Big Kitty is as odd as always, Muslimgauze dubs Middle Eastern angst
Better Than Gold
The arrival of the new album, Better Than Gold, from Big Kitty is bittersweet. You see, it’s the first album released since Clark Williams—the man behind Big Kitty—moved to Sebastopol, California from Chattanooga, after establishing himself with his off-kilter quasi-folk offerings on the short list of the city’s most imaginative and charming singers and songwriters.
While previous releases featured full-band configurations (Florence) and electronic whimsy (TR-002), Better Than Gold strips things down to a bare simplicity, with songs recorded live with no overdubs; three tracks are a cappella, while the others feature either acoustic guitar or banjo. If you’ve not experienced the joys of Big Kitty, Williams offers clever and magical songwriting with modernized folk tales, delivered with his distinctive voice that is deep, with a slight reedy quality.
Better Than Gold features an assortment of odd stories, including “The Ballad of Almond Robin,” sung to the tune of “Fair & Tender Ladies,” concerning a talking lobster who saves a person’s life by a salad bar, and “I Didn’t Kill Elvis,” a bizarre dream with a surprise genealogy. “A Father’s Warning to His Son” is a cautionary tale about a hay-stacking accident caused by being distracted by a smartphone (“If you own an iPhone, you surely will die”), while “Two Little Girls” takes a dark turn, where the titular schoolgirls set off fireworks and allow the blame to fall on two boys who are then accused of terrorism.
“The Ballad of the Lost Levels” is a fictional account about the creation of the sequel to the video game Super Mario Bros. that was known for being punishingly difficult, and it becomes a story about adversity and inspiration, with the lines “I made this Mario as hard as life / You’re going to fail, but just don’t stop / Let Mario be your guide, and you’ll come out on top.”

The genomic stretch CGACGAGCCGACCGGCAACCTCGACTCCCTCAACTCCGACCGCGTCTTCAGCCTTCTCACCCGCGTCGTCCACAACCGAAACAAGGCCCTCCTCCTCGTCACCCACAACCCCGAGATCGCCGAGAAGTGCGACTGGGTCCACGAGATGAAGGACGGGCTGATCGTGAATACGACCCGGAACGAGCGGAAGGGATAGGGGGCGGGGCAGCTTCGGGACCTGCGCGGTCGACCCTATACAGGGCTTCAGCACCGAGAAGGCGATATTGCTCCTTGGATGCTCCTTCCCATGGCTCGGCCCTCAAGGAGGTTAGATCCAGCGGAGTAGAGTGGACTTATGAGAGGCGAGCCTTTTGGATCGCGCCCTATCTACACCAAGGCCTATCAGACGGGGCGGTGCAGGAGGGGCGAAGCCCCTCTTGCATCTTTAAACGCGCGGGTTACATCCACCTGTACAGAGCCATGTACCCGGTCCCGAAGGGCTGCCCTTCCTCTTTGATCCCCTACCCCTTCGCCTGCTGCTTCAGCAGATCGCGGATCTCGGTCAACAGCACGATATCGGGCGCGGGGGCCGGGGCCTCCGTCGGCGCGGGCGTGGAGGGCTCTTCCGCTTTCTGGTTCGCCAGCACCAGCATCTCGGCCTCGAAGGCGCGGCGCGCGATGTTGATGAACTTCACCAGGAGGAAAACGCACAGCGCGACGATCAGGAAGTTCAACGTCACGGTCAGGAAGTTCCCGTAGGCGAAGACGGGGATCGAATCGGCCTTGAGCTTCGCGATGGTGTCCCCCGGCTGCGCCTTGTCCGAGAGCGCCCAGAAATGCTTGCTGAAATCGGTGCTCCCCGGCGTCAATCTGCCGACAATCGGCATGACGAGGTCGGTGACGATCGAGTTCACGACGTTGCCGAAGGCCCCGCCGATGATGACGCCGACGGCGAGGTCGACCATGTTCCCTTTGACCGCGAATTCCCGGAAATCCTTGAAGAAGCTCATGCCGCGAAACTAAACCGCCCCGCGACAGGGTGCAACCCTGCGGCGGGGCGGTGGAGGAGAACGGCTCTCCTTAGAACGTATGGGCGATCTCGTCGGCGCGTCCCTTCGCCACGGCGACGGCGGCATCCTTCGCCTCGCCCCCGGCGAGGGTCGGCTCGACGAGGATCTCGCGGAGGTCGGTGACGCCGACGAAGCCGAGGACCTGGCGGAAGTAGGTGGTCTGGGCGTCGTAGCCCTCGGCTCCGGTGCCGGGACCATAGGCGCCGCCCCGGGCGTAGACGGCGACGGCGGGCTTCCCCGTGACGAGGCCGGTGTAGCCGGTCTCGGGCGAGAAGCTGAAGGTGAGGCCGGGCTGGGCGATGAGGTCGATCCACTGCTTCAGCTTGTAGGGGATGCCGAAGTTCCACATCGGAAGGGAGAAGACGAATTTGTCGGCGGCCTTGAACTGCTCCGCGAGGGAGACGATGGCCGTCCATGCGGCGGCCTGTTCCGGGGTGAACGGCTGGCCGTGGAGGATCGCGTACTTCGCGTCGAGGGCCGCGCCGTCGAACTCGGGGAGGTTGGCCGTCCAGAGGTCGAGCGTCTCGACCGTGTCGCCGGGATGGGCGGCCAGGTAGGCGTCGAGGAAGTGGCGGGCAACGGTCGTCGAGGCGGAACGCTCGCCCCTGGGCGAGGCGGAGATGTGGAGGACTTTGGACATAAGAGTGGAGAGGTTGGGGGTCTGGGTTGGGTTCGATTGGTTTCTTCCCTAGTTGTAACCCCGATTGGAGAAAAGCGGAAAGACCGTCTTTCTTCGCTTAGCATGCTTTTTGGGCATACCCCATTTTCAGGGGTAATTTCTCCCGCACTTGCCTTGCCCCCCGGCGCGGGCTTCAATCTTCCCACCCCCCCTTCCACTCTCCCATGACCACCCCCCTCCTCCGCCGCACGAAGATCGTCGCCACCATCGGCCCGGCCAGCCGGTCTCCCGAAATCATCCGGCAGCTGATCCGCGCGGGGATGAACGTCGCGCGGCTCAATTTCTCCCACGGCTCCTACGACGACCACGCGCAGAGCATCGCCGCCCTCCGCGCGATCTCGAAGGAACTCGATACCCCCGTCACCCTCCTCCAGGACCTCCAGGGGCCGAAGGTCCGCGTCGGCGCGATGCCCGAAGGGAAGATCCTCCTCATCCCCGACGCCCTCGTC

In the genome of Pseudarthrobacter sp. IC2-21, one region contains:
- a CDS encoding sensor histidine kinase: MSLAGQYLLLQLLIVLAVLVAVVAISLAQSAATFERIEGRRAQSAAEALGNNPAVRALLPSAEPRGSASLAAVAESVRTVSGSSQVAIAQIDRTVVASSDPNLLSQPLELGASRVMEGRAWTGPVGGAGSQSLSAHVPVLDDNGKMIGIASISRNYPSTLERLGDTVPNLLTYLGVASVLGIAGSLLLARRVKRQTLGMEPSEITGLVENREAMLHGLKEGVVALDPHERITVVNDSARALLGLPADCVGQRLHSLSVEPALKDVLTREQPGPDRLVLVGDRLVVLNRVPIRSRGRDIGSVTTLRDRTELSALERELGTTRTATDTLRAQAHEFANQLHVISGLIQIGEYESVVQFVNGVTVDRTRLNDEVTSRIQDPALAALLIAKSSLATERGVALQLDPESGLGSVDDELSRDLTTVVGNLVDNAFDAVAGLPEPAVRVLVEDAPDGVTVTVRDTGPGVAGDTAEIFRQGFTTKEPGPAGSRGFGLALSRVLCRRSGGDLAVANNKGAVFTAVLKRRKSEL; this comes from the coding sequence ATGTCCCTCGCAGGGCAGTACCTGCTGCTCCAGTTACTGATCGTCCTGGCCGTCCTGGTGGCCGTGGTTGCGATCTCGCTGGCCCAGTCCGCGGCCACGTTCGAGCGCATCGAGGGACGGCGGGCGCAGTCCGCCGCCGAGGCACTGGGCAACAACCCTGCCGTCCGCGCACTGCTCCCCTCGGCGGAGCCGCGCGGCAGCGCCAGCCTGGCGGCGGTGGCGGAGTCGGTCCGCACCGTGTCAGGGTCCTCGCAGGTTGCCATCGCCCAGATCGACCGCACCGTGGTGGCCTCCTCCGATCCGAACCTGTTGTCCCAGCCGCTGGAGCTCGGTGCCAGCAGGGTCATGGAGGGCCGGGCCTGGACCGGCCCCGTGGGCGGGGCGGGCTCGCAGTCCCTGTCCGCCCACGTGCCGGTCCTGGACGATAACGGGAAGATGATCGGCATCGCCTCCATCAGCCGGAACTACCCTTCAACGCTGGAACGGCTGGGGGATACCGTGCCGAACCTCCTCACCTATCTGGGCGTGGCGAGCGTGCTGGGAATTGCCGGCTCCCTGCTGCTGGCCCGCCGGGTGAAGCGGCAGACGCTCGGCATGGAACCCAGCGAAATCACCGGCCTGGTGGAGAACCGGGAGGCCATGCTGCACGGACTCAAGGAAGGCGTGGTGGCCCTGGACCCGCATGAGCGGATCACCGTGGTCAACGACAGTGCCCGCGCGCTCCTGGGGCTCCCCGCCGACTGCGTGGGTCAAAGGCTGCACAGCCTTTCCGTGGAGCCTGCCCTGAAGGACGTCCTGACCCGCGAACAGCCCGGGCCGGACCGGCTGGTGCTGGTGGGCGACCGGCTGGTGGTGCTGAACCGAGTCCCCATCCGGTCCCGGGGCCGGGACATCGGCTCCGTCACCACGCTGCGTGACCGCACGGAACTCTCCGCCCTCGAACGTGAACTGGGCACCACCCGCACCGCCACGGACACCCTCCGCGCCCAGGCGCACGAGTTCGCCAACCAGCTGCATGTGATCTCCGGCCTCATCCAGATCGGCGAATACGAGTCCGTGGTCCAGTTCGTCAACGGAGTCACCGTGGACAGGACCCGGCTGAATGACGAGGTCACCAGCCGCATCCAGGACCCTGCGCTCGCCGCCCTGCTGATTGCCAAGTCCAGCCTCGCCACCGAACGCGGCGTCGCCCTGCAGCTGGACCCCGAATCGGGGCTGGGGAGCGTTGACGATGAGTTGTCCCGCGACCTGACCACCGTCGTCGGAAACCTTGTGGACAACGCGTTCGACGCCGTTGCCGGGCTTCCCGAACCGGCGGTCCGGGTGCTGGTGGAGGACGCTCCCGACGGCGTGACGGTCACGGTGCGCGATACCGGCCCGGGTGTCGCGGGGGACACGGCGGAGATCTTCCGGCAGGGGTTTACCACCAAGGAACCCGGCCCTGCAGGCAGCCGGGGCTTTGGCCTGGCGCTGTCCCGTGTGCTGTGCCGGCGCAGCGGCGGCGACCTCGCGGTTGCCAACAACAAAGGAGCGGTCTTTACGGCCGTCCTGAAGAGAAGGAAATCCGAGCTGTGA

One of the highlights is the upbeat, tongue-twisting “Backward Knees” about a nanny goat, complete with bleating, and the 10-minute sprawling epic a cappella track “The Ballad of the Queen of Ancient” features time travel and an orangutan and giant mouse named Jesus who re-populate an empire with people created from grass and raisins.
Once you’re a Big Kitty fan, nothing else can scratch that itch, and Better Than Gold comes as welcome as a phone call from an old friend.
The case of the late British musician Bryn Jones—the solo artist behind Muslimgauze—is an unusual and astounding one. After being profoundly affected by the invasion of Lebanon by Israel in 1982, his calling was to create a form of musical protest with sympathies clearly siding with Palestinians (title examples: The Rape of Palestine, Vote Hezbollah), and some may find it odd that Jones never visited the Middle East and was not a Muslim himself.
His life was cut short at the age of 37 in 1999 due to a rare blood infection, but he left behind several lifetimes worth of material: over one hundred albums, plus unreleased material that’s still being plundered today.
As conflicts unfolded in the news, such as the deadly “Black Monday” Temple Mount riots of 1990 or the 1994 Hebron Massacre attack at a West Bank mosque, Jones would respond with his distinctive music, made from tape loops and analog equipment with heavy, infectious rhythms, synthetics, samples from Middle Eastern sources, and hand-struck percussion.
Separating the political views from the music, when listening to Muslimgauze, is not always simple, although the political expressions were primarily done as dedications or through album or song titles. However, it’s easier to do so for the recent archival release Abyssinia Selasie than most, bearing a deep Jamaican dub influence, hinted by the title.
A few tracks have been previously released on the double-CD version of Syrinjia, and certain elements including vocals and rhythms had been used on other songs. “Arab” and the title track come straight from the King Tubby playbook, with a deep bass grooves, reverberating beats and echoing notes, and “Benzedrine Wallah” has a prominent rhythmic tug and vinyl-record crackle with a clear vocal sample of a woman singing in Arabic. “Mea Culpa” is one of the album’s more interesting tracks, with the sound cutting in and out abruptly, enhanced by static blasts.
Abyssinia Selasie works just fine as a dub album or as part of the vast, complex, controversial catalog of Muslimgauze.